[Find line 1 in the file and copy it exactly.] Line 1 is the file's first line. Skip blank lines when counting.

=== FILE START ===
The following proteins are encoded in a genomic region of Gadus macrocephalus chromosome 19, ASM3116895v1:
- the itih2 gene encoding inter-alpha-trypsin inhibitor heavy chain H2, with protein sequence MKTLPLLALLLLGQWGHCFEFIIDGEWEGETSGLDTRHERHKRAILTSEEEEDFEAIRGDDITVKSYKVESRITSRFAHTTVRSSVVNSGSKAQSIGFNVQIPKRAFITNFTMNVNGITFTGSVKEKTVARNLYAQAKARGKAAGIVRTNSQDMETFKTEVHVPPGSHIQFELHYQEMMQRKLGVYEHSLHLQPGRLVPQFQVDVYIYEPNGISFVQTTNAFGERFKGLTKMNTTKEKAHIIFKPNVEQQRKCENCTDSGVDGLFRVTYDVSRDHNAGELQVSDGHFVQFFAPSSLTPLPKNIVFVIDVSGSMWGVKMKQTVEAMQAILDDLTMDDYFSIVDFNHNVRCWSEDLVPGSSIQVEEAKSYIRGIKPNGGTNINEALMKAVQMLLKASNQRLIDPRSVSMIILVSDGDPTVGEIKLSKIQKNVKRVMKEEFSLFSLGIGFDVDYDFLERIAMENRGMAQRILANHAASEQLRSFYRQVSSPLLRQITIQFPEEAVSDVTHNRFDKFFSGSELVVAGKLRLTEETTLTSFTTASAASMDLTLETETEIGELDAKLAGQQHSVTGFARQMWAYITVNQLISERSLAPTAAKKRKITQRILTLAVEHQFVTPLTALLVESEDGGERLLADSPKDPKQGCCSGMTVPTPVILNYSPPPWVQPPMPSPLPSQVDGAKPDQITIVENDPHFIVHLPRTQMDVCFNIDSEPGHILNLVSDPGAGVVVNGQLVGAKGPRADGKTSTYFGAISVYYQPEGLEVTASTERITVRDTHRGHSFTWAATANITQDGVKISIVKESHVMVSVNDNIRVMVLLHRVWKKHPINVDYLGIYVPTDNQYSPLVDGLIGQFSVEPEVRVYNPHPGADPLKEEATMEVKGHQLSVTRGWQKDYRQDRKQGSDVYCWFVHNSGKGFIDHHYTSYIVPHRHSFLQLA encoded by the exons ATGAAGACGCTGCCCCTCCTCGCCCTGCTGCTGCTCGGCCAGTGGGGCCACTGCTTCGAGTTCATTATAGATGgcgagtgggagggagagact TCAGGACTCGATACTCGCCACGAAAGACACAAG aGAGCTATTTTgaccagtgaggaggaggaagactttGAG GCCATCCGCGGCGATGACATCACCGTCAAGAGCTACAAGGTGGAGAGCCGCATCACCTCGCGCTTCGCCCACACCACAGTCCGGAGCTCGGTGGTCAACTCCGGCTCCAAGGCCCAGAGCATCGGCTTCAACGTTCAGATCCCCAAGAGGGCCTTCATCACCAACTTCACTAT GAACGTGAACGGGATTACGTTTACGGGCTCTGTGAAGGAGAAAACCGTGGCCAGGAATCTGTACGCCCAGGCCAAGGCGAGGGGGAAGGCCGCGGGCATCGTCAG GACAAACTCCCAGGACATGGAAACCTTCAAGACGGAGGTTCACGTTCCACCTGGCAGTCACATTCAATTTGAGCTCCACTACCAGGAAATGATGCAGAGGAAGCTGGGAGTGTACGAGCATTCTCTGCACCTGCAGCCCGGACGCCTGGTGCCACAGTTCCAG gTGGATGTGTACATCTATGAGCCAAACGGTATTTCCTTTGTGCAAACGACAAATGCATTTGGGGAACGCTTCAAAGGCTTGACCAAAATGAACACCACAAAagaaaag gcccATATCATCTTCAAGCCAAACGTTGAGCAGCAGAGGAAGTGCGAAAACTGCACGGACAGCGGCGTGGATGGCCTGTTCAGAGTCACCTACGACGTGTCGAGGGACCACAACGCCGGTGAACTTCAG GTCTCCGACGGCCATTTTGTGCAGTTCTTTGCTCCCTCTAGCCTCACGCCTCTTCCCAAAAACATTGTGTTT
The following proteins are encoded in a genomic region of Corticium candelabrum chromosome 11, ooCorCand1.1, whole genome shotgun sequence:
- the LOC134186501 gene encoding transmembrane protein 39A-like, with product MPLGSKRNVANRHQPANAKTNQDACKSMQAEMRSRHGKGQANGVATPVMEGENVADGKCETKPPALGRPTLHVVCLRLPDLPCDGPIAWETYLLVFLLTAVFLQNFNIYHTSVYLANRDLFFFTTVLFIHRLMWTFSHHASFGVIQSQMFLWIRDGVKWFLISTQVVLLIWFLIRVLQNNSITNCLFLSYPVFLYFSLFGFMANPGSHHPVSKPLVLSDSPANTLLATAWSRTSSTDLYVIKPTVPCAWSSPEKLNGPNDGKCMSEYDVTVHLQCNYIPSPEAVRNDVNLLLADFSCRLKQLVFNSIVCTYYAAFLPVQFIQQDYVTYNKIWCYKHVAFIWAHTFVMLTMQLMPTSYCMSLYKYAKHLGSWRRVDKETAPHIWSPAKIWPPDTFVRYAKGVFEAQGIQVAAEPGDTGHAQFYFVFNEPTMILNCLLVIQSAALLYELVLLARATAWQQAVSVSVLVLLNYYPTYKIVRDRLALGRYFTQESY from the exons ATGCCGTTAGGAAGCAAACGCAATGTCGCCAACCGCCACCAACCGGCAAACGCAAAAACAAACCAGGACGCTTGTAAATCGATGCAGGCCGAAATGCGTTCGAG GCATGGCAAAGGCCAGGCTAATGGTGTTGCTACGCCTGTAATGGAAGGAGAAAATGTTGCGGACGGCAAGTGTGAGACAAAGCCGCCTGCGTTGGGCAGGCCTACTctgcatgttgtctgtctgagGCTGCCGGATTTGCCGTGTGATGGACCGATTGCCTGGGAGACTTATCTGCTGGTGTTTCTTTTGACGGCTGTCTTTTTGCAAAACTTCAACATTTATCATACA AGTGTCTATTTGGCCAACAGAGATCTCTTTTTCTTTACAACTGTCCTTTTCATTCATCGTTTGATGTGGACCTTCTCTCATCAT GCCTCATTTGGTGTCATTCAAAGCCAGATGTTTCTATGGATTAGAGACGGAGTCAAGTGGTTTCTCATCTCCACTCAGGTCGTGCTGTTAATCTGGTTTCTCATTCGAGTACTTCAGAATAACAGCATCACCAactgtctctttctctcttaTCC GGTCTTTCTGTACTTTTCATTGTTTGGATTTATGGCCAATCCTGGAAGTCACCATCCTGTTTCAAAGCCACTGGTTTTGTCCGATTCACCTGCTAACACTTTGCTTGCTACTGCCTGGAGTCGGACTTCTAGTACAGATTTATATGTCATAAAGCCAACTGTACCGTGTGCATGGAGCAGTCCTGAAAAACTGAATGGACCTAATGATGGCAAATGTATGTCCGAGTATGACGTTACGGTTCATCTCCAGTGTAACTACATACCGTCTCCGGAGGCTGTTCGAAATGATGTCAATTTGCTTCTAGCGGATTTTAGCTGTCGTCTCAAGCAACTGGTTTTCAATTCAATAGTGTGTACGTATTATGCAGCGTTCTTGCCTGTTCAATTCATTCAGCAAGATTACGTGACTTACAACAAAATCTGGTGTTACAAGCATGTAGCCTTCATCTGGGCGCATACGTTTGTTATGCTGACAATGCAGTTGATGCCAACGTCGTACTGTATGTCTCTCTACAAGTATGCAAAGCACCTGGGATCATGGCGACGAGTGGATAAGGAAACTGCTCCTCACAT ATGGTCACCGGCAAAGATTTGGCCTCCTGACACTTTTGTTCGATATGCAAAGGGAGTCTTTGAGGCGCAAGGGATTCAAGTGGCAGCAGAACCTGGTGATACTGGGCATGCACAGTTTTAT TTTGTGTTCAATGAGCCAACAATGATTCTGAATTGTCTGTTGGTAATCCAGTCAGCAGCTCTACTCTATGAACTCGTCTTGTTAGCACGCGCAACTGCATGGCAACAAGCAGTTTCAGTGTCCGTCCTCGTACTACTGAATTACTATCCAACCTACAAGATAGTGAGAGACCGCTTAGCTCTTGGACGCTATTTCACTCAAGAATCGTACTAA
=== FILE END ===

The following proteins are encoded in a genomic region of Gadus macrocephalus chromosome 19, ASM3116895v1: